On Wednesday 7 July, Alumna Marcia Sullivan returned to Bond to give a guest lecture for students on Native Title and share her career experiences. Marcia was the first in her family to graduate from university and the fist aboriginal student to graduate from Bond with a Bachelor of Laws in 1992.
Following her mother’s advice, “if you want to get somewhere, you need to be educated,” Marcia was the first of her 10 siblings to earn a Junior Certificate in High school. She then worked as a clerk for 17.5 years in the Cloncurry Department of Justice where she discovered her interest in law.
At the age of 38 with two teenage daughters, Marcia commenced her legal studies at Bond, proving it is never too late to pursue your dreams. She excelled her first two semesters and upon beginning her third she was offered the ‘Jabiru’ scholarship which funded the rest of her studies. Marcia graduated with a Bachelor of Laws from Bond University in 1992. The following year she received her Graduate Diploma in Legal Practice from Queensland University of Technology and was admitted to practice as a Solicitor of Supreme Court of Queensland.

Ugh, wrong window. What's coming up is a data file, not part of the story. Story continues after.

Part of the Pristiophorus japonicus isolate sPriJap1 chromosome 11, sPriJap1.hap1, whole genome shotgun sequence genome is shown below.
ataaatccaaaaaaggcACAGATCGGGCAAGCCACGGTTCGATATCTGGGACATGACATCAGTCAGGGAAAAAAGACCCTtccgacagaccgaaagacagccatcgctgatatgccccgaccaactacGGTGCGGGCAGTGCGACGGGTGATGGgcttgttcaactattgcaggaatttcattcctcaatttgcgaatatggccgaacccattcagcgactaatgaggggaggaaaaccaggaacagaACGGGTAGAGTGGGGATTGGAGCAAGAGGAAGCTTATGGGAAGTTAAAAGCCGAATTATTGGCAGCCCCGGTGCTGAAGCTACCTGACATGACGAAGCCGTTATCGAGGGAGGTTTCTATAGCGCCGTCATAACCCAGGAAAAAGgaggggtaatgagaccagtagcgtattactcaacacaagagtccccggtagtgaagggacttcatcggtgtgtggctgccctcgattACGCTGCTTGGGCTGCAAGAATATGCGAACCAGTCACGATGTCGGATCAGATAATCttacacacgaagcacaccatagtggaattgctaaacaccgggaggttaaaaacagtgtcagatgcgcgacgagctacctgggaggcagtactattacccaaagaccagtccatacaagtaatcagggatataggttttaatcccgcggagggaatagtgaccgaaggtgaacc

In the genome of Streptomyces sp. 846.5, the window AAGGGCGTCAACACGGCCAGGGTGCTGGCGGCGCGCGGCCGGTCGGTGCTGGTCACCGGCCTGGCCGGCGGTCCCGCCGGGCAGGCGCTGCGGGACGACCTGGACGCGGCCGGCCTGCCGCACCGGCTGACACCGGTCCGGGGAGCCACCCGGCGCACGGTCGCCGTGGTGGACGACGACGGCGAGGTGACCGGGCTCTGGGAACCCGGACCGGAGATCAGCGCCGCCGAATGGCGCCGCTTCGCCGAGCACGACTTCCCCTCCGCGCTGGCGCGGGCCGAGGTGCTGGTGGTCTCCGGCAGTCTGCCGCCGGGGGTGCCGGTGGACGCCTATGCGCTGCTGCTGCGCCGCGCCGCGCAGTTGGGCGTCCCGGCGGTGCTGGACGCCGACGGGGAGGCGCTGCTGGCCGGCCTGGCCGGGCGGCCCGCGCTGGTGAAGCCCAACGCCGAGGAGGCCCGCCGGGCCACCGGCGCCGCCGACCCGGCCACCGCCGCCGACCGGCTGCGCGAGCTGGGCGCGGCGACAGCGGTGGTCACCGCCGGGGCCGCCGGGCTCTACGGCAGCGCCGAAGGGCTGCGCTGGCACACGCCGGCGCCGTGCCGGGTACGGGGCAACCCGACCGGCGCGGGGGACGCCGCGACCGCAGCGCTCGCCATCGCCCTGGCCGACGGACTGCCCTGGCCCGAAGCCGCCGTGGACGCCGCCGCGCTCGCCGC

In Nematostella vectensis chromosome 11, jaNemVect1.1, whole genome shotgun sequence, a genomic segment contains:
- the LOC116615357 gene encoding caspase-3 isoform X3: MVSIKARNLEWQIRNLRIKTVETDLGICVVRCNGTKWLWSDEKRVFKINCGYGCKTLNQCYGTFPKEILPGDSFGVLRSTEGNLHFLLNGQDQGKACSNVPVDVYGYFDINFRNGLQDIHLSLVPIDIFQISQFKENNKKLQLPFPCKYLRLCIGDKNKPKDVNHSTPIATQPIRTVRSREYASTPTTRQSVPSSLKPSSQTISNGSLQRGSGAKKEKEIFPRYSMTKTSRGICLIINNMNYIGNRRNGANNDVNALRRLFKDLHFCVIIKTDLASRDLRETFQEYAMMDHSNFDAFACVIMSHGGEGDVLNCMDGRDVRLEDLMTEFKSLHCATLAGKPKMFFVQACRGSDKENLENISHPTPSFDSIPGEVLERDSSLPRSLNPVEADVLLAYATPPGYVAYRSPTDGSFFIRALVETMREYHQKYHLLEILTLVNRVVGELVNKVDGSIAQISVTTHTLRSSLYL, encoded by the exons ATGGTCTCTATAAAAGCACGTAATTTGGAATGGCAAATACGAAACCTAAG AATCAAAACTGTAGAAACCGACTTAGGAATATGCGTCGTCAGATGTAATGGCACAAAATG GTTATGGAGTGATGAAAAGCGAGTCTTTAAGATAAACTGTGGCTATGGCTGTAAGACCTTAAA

Since completing her studies, Marcia has worked as an advocate for indigenous rights. Her career highlight was two years after finishing her degree when she won a case on unfair dismissal. This was the first time Marcia saw her degree make a major impact on someone’s life.
Currently Marcia works as a solicitor with the Queensland Indigenous Family Violence Legal Service, working in areas of domestic and family violence, victims of crime, and family law. In this role Marcia follows the Magistrates Court Circuit to remote communities around Australia, assisting those with the greatest need. Though the Service’s primary focus is on Australia’s indigenous population, no one in need is turned away regardless of their nationality.
A typical day is unpredictable as Marcia takes on many roles apart from her legal one. Often times she provides counselling, support and friendship for those who would otherwise be left alone. Marcia believes the most rewarding part of her work is “knowing what you are doing is having an impact on people’s lives”.